Wednesday, 11 May 2016

Beautiful pictures of armed US A-10s and F-16s in North Korea's backyard

"Elephant walk" exercises are conducted quite regularly at air bases around the world to test the squadrons' ability to launch large formations of aircraft at short notice.
During this kind of drills, combat planes (including tankers) taxi in close formation the way they would in case of a minimum-interval takeoff; still, depending on the purpose of the training event, the aircraft can either take off or return back to their parking slots.
Because wartime operational conditions are simulated, tactical aircraft that take part in elephant walks are usually armed.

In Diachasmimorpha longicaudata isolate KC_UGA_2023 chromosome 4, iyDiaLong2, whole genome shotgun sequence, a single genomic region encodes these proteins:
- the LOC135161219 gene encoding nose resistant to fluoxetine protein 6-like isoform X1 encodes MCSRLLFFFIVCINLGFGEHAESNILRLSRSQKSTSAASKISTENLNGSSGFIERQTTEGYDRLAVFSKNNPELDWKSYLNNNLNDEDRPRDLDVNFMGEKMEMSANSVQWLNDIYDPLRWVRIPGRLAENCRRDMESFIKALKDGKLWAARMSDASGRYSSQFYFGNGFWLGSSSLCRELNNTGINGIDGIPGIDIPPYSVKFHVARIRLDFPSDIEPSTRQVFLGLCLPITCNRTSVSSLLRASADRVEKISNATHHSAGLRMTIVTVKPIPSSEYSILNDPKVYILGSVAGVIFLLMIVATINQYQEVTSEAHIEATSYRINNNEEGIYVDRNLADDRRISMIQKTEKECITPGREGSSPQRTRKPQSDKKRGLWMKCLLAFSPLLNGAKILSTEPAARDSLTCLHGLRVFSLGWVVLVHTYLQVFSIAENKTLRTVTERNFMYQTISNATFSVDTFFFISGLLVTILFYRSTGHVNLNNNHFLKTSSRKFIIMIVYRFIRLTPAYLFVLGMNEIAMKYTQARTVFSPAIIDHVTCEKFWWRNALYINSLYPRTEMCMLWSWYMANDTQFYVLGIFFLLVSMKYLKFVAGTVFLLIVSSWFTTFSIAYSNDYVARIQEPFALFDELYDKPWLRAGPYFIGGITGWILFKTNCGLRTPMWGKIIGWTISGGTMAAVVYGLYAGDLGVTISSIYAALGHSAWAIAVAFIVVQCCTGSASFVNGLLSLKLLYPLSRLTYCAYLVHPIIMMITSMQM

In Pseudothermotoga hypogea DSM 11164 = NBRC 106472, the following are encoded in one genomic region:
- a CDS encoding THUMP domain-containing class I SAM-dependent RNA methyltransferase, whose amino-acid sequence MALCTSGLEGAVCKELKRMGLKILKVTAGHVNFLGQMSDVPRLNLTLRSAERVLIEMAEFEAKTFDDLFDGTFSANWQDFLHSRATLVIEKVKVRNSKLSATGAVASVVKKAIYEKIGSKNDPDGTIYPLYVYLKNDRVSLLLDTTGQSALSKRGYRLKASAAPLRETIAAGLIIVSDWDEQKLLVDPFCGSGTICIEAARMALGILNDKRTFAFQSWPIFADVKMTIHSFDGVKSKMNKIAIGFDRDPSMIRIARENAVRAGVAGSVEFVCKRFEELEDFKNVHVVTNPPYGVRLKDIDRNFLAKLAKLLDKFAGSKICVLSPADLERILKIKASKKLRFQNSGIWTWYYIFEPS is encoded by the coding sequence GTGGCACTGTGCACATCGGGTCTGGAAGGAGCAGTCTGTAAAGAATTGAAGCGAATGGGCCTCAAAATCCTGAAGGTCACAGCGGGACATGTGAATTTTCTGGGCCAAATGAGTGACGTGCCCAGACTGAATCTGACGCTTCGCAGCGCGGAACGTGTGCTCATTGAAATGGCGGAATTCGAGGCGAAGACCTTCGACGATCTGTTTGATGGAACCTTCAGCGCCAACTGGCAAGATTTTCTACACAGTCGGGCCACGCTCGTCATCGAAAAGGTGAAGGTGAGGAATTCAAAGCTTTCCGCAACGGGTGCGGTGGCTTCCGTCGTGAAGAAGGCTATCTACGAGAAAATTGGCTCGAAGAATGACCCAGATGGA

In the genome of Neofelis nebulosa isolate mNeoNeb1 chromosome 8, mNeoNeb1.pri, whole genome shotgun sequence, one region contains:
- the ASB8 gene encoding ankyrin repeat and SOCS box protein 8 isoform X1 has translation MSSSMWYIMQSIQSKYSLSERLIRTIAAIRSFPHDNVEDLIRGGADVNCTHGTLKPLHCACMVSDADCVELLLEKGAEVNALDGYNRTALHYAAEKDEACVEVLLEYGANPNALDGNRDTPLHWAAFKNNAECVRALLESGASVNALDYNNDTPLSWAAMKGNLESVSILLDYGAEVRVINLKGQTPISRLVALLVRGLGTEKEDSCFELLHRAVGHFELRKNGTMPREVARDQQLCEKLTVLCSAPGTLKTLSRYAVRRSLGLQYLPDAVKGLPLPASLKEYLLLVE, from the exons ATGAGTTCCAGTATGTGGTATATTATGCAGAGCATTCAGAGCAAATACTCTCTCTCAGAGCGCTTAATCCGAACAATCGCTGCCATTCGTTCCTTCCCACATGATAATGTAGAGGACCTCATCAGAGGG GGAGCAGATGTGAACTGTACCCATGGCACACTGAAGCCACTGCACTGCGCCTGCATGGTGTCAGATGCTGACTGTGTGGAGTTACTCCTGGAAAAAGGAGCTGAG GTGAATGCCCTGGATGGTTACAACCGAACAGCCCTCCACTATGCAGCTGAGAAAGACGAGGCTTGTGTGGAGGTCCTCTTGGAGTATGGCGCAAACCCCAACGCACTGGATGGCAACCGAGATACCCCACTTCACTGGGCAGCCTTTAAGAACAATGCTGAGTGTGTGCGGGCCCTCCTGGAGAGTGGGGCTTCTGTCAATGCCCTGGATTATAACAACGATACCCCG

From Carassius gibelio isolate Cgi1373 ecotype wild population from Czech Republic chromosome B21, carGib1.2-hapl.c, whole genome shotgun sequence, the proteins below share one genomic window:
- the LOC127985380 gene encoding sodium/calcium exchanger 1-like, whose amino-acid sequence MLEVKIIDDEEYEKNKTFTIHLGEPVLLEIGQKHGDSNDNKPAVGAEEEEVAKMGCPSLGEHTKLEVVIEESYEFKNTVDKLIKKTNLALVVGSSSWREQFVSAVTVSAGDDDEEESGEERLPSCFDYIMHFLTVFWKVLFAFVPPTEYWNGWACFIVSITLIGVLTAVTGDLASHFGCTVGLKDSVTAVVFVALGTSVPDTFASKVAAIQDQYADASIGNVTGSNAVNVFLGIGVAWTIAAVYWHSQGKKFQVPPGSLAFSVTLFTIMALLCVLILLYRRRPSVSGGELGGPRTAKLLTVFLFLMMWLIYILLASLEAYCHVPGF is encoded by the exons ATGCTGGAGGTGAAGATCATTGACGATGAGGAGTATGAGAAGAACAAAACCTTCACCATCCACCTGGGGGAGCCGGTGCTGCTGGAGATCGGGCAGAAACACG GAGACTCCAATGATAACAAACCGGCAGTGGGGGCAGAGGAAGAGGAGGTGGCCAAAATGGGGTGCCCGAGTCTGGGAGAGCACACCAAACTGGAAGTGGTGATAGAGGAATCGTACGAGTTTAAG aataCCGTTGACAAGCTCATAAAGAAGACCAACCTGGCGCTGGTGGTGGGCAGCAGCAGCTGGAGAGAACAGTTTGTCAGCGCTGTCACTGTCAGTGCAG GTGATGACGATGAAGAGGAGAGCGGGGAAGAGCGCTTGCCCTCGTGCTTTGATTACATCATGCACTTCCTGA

Elephant walks are particularly frequent in South Korea, where local-based US Air Force jets (often alongside Republic of Korea Air Force planes) frequently stage such "collective shows of force" in response to North Korea's aggressive posture and threats.
The latest one was held Monday and involved more than 40 aircraft (it looks as if there are 43), including 15 A-10 Thunderbolt II aircraft with the 25th Fighter Squadron "Draggins" and F-16 Fighting Falcon aircraft from the 51st Fighter Wing at South Korea's Osan Air Base, with some additional F-16 aircraft with the 179th Fighter Squadron "Bulldogs" from the 148th Fighter Wing out of Duluth Air National Guard Base in Minnesota.
The elephant walk on the runway at Osan was one of the events of Exercise Beverly Herd 16-01, whose aim was to assess US Air Force capabilities and strength and showcase the wing's ability to generate combat airpower in an expedient manner to respond to simulated contingency operations.